[Congressional Record Volume 156, Number 56 (Tuesday, April 20, 2010)]
From the Congressional Record Online through the Government Publishing Office [www.gpo.gov]
TRIBUTE TO BOBBY COX
Mr. ROCKEFELLER. Mr. President, as a lifelong Atlanta Braves
fan, I am always delighted when my team comes to town. They visit
Washington next month, and as always, the Braves' incredible manager,
my dear friend Bobby Cox, will be at the helm. But this year, the joy
is bittersweet. After 50 years in baseball, Bobby Cox will retire at
the end of this season.
I am an enormous and longtime fan of Bobby Cox, for so many reasons.
He is so good and easy with people, and he takes them for who they are.
And in the case of baseball players, he takes them for what they have,
and allows them to achieve incredible things with it: I have never
heard a manager encouraging his hitters at the plate between every
single pitch as Bobby does with such tremendous enthusiasm.
He is one of only a handful to spend at least 20 straight seasons
managing the same team. And I always knew, without a doubt, that Bobby
always had the team ready to play its best. His record makes that much
abundantly clear--he guided Atlanta to 14 consecutive postseason
appearances and of course, to a World Series title in 1995.
Unlike so many other heroes in baseball, Bobby is very approachable,
so good at putting people at ease. I remember visiting with him, and in
minutes we were discussing ``Dirt'' Lemke who he really admired and
respected as a second baseman because he was so scrappy.
That is why Bobby is an icon. He brings out the best in his players
and exemplifies what the sport of baseball is supposed to be about--
hustle, grit, loyalty and determination. It is why he is one of the
winningest managers in Major League history, and it is why the Braves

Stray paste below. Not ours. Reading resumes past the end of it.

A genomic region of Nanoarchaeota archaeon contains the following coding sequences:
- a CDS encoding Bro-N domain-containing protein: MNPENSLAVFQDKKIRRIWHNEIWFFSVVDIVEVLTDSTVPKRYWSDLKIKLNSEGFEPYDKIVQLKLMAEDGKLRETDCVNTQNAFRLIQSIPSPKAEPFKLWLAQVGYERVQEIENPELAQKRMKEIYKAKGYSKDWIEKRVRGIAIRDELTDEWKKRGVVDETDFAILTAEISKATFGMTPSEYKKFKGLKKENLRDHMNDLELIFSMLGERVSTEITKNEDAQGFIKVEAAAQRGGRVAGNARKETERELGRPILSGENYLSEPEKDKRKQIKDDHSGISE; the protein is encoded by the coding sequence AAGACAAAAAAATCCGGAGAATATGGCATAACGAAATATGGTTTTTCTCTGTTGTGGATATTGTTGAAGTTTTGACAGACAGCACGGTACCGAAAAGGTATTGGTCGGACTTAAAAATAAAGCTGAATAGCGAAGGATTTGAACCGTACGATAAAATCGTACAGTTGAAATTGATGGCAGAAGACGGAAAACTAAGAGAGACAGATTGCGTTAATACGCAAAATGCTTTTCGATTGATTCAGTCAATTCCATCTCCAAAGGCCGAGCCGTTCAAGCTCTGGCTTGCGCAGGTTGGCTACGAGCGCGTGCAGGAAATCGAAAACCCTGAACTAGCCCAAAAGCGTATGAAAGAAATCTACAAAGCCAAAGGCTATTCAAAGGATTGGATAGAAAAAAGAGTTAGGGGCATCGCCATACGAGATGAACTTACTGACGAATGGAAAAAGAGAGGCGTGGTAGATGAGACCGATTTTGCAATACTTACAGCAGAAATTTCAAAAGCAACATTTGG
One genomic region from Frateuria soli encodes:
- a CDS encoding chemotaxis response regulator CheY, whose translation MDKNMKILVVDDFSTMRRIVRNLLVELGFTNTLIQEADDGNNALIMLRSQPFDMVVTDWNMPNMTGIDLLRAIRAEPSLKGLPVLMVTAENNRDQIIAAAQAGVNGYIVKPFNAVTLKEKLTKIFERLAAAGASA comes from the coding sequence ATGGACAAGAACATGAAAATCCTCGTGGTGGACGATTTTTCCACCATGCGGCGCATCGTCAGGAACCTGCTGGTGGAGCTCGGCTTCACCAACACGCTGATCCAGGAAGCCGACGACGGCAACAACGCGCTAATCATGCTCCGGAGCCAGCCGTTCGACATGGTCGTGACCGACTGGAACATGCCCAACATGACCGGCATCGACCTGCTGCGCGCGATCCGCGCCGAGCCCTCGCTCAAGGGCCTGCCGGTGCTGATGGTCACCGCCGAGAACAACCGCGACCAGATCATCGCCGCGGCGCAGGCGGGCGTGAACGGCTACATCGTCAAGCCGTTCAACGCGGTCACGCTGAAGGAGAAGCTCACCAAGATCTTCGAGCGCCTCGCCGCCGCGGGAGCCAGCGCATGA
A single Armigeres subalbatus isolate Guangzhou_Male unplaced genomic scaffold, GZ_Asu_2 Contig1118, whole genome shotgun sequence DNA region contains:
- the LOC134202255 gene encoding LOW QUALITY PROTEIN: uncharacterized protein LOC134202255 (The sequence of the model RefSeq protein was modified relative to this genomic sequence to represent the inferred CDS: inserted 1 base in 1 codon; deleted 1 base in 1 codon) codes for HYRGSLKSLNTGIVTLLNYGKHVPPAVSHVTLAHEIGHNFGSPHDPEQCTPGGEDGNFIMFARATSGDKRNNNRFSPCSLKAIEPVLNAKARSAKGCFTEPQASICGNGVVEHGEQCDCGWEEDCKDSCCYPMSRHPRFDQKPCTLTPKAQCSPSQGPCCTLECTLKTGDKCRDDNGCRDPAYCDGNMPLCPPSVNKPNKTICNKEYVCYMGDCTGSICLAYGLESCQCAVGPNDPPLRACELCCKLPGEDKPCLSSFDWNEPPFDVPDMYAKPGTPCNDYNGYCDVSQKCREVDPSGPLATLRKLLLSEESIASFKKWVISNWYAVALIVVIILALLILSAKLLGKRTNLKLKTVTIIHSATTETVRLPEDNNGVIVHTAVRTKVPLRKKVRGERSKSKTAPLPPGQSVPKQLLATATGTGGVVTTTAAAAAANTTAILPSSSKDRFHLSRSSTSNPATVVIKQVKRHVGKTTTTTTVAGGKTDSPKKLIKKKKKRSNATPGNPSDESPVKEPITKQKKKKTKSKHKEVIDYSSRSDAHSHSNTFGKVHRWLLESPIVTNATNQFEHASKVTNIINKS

are what they are today.
So I say to Bobby: I'll still be a Braves fan after you retire, but
it just won't be the same without number six in the dugout.
It is no wonder players love to play for Bobby. It is no wonder his
fans feel like they are part of the team. I am honored to call Bobby my
friend and, I am grateful that he has led me to continue cherishing--
and needing--baseball the way I do.
Bobby, congratulations on your well-deserved retirement. It is your
kind of integrity and stature that brings the game great pride.
Mr. ISAKSON. Mr. President, today I wish to honor Bobby Cox,
who is a great Georgian, a great American, and a great friend, in the
Record of the Senate. After 25 remarkable years as the manager of the
Atlanta Braves, Bobby will retire at the end of the 2010 season.
Bobby began his career by spending five years in the Dodgers' farm
system before being selected by the Chicago Cubs in the November 1964
Minor League draft. He was acquired by the Braves in 1966 and spent
1967 playing for Triple-A Richmond. Bobby was traded to the New York
Yankees where he played third base in 1968 and 1969. He retired as a
player at the age of 30, and it was the coaching career that followed
that would make him a baseball legend.
Bobby returned to manage the Braves from 1978 to 1981. Although he
left Atlanta in 1982 to lead the Toronto Blue Jays, it seems he
couldn't quite get our fair city out of his system. After leading the
Blue Jays to the American League East crown with a 99-62 finish in
1985, Bobby was named Major League Manager of the Year by the Baseball
Writers Association of America, the Associated Press and the Sporting
News. He returned to the Braves as general manager in October 1985 and
oversaw a farm system that produced some of the greatest players in
Braves history and laid the foundation for the success that was to
In 1990, Bobby decided to return to the dugout as manager of the
Braves, and I'm sure glad he did. While the Braves finished in last
place in 1990, Bobby turned it around with a first place finish in
1991. I still remember that epic World Series battle against the
Minnesota Twins as if it were yesterday. While the Braves fell short in
the World Series, 1991 was just the beginning of an epic run that
included 14 straight division titles.
During his illustrious career on the bench, Bobby has been named
Manager of the Year four times. He led the Braves to a World Series
title in 1995, defeating the Cleveland Indians four games to two. On
June 8, 2009, Bobby won his 2,000th victory with the Braves. He's only
the fourth skipper in major-league history to claim 2,000 wins with one
team. His fiery spirit has also allowed him to capture another title.
Bobby holds the all-time record for most ejections.
It gives me a great deal of pleasure and it is a privilege to
recognize Bobby Cox for his contributions to America's favorite pastime
and America's team, the Atlanta Braves. Although he plans on advising
the team in baseball operations after he steps down as manager, Bobby
will be sorely missed on the bench and will remain in the hearts of
Atlanta Braves fans forever.